Saturday, December 25, 2021



The list so far: 

Love Actually

How the Grinch Stole Christmas

O’Henry’s Full House

A Sunburnt Christmas

Holiday Inn

White Christmas

The Shop Around the Corner 


Continuing the list . . . 


The Holiday: 

(Steve, you would hate this movie. But I like it.) 

Released in 2006, this rom-com was filmed in both California and England and stars Kate Winslet and Cameron Diaz as women with men problems from opposite sides of the Atlantic Ocean, who arrange a home exchange to escape heartbreak during the Christmas and holiday season. 

Some facts and trivia: 

This film was written specifically with Cameron Diaz, Kate Winslet, Jude Law, and Jack Black in mind. 

Dustin Hoffman’s cameo in the Blockbuster Video store (remember those?) was unplanned and not scripted. He was driving by the video store shown in the film and saw all of the cameras and equipment so he decided to stop in and see what was happening. Because he knew writer and director Nancy Meyers, they worked up a scene which ultimately made the final cut. 

The website Amanda and Iris use to exchange houses is a real website, 

A few months after the movie came out the popularity of "house swapping" was on the rise. So much so in fact that police in England had to issue a warning against swapping homes with strangers due to identity fraud and murders. 


The Santa Clause 1, 2 and 3: 

Technically these should count as 3 films in my list but hey, it’s Christmas so you’ll have to cut me some slack on that. 

These three films have become Christmas classics but the best remains the first one, The Santa Clause. from 1994, starring Tim Allen as Scott Calvin, an ordinary man who accidentally causes the death of Santa Claus and must become the replacement Santa.  The Santa Clause 2 (2002) and The Santa Clause 3: The Escape Clause (2006) were both financially successful but suffered critical decline. 

A funny and enjoyable bit of light Christmas entertainment, suitable for the whole family and well worth watching more than once. Unless you’re Steve. 

Some facts and trivia: 

For one week in November 1994, Tim Allen had the #1 movie at the box office, the #1 rated television show (Home Improvement (1991)), and the #1 New York Times best-selling book ("Don't Stand Too Close to a Naked Man"). 

First lead film role for Tim Allen.  The role of Scott Calvin was written with Bill Murray in mind. After reading the script and being offered the lead role, Murray declined, saying he didn't think it suited his humour. Once original choice Bill Murray turned down the part, Chevy Chase was considered. Scheduling conflicts with another film forced Chase to turn down the role of Scott Calvin/Santa Claus. Robin Williams and Tom Hanks were also considered for the role of Scott Calvin/Santa Claus, before Tim Allen was eventually cast.

Tim Allen has a criminal record, and Disney has a strict no hiring of ex-cons policy. An exception was made in this case.  Allen spent two years in prison after being arrested in 1978, then aged 25,  at an airport in Michigan with over a pound (approx. 450g) of cocaine in his luggage. He pleaded guilty to drug trafficking charges.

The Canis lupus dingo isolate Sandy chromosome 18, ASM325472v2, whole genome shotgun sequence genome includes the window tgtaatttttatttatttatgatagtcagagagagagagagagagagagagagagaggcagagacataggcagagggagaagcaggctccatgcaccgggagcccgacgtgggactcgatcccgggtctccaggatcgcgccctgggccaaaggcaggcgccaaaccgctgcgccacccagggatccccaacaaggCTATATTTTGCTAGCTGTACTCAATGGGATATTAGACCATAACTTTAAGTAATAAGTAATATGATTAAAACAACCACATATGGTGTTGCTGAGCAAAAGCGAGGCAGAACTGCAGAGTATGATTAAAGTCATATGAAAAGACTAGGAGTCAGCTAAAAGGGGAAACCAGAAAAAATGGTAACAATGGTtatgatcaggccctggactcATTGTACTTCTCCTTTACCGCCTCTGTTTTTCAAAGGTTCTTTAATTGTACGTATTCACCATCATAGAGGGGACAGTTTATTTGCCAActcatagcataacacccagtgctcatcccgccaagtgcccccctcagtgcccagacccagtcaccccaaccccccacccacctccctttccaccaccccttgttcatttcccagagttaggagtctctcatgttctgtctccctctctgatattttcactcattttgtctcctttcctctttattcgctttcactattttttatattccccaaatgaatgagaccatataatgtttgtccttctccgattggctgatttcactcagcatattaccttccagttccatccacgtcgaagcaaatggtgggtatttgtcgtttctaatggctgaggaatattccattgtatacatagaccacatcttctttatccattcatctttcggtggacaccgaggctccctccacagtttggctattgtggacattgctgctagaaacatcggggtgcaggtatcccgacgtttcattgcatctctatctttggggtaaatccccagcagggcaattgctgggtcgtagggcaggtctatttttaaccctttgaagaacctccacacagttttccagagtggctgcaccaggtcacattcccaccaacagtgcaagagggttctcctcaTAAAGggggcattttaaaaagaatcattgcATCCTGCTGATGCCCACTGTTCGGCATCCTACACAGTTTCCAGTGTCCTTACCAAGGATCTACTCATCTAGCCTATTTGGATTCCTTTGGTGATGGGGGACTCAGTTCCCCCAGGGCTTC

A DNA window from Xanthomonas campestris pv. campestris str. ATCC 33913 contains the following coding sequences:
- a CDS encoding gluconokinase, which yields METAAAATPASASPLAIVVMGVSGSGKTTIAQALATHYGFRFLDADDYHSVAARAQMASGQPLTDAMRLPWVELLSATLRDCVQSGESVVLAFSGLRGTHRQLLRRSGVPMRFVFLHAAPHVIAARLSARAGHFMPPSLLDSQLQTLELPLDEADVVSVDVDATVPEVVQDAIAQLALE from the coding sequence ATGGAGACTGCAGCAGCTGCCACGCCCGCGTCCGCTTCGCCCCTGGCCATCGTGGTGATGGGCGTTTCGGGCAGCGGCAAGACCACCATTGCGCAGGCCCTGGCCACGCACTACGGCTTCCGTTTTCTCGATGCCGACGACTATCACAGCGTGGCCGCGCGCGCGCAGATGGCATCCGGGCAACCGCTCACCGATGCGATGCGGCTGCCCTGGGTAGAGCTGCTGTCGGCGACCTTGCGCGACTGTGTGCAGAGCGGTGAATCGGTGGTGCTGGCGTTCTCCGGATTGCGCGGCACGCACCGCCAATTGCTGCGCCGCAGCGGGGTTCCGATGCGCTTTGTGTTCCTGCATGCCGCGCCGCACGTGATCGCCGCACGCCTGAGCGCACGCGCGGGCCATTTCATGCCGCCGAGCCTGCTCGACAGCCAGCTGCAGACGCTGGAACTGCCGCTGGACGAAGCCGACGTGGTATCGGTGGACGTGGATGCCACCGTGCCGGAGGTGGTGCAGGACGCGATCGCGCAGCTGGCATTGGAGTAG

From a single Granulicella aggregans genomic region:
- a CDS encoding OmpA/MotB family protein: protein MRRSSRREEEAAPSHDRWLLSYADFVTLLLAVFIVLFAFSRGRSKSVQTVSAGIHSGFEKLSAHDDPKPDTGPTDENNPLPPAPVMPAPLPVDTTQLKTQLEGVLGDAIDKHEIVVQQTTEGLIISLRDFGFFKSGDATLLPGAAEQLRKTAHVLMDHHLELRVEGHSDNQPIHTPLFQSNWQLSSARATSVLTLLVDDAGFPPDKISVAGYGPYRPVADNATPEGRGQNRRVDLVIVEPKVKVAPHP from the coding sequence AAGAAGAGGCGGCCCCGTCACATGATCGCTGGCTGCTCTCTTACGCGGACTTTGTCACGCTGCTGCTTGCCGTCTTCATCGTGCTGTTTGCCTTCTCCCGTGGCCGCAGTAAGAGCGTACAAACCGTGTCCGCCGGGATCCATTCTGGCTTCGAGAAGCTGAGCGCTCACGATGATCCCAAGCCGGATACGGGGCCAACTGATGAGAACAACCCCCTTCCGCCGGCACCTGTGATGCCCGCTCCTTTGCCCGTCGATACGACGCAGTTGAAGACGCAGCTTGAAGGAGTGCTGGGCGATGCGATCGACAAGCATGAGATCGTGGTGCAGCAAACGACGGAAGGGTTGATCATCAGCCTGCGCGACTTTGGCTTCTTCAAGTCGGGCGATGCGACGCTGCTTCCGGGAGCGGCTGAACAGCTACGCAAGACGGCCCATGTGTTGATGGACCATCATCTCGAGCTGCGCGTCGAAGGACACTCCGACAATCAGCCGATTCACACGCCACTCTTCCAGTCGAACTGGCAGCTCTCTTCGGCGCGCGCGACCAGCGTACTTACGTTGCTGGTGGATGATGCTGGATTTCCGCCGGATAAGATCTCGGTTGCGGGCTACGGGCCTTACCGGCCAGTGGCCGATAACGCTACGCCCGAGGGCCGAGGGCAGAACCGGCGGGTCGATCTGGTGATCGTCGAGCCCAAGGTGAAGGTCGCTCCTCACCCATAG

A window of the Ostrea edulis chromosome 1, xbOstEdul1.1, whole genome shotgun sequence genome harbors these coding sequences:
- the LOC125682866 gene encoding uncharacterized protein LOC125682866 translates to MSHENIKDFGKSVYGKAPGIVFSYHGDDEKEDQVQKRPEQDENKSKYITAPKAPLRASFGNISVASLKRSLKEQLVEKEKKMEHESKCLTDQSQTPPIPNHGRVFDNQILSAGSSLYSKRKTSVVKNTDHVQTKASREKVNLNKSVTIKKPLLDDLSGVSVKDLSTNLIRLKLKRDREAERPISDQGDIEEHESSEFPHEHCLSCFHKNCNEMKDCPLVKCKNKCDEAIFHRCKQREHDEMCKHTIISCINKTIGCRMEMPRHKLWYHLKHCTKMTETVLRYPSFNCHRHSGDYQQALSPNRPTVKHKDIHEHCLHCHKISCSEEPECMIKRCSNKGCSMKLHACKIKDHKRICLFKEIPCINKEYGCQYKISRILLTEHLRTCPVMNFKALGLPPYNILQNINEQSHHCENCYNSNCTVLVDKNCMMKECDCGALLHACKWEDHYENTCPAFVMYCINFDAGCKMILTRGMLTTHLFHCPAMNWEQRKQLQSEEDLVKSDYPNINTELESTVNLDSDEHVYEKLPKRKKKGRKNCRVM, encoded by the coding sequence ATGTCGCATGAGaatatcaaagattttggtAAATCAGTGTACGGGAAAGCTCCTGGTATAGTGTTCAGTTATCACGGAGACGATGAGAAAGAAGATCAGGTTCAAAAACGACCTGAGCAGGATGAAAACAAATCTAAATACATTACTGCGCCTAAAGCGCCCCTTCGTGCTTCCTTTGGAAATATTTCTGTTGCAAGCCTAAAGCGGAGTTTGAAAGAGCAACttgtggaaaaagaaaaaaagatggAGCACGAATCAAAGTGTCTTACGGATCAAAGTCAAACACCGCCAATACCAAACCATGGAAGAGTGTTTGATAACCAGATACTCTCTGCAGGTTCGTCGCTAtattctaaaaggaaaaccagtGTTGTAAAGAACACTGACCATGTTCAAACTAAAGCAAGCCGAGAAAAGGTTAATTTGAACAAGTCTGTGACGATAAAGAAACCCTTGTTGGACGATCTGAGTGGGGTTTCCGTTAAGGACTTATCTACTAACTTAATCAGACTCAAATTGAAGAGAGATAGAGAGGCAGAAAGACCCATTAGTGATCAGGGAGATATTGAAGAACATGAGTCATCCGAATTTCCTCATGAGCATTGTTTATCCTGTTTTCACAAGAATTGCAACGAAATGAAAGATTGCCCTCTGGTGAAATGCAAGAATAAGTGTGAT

Tim Allen underwent 4-5 hours of makeup and prosthetic applications to transform in Santa, not including the two hours it took to take it all off, and had to wear multiple fat suits during filming, which took place in the middle of summer. Because of the latex, Allen experienced heat rashes, scars, scratches and infections.


It’s a Wonderful Life: 

Steve, you’ve gotta love this one, otherwise you will need to travel the yellow brick road to the Emerald City and ask the Wizard to grant you taste. 

Another classic Christmas film, deservedly so. 

It's a Wonderful Life is a 1946 American fantasy drama film based on the short story and booklet The Greatest Gift, which Philip Van Doren Stern self-published in 1943 and is in turn loosely based on the 1843 Charles Dickens novella A Christmas Carol. 

The film stars James Stewart as George Bailey, a man who has given up his personal dreams, in order to help others in his community, and whose suicide attempt on Christmas Eve brings about the intervention of his guardian angel, Clarence Odbody. Clarence shows George how he has touched the lives of others and how different life would be for his wife Mary and his community of Bedford Falls if he had not been born. 

Theatrically, the film's break-even point was $6.3 million, about twice the production cost, a figure it did not come close to achieving on its initial release. Because of the film's disappointing sales, Capra was seen by some studios as having lost his ability to produce popular, financially successful films. Although It's a Wonderful Life initially received mixed reviews and was unsuccessful at the box office, it became a classic Christmas film after it was put into the public domain, which allowed it to be broadcast without licensing or royalty fees. 

It's a Wonderful Life is considered one of the greatest films of all time. It was nominated for five Academy Awards, including Best Picture, and has been recognized by the American Film Institute as one of the 100 best American films ever made. 

By the way: 

At one point in the film, George’s daughter Zuzu (who names their kid Zuzu except maybe a Kardashian or Frank Zappa) says to George: “Look, Daddy. Teacher says, every time a bell rings an angel gets his wings.” 

This has inspired the title of an article by Steven Weber at:

“Is It True Every Time You Hear an Accordion an Angel Gets Kicked in the Nuts?”



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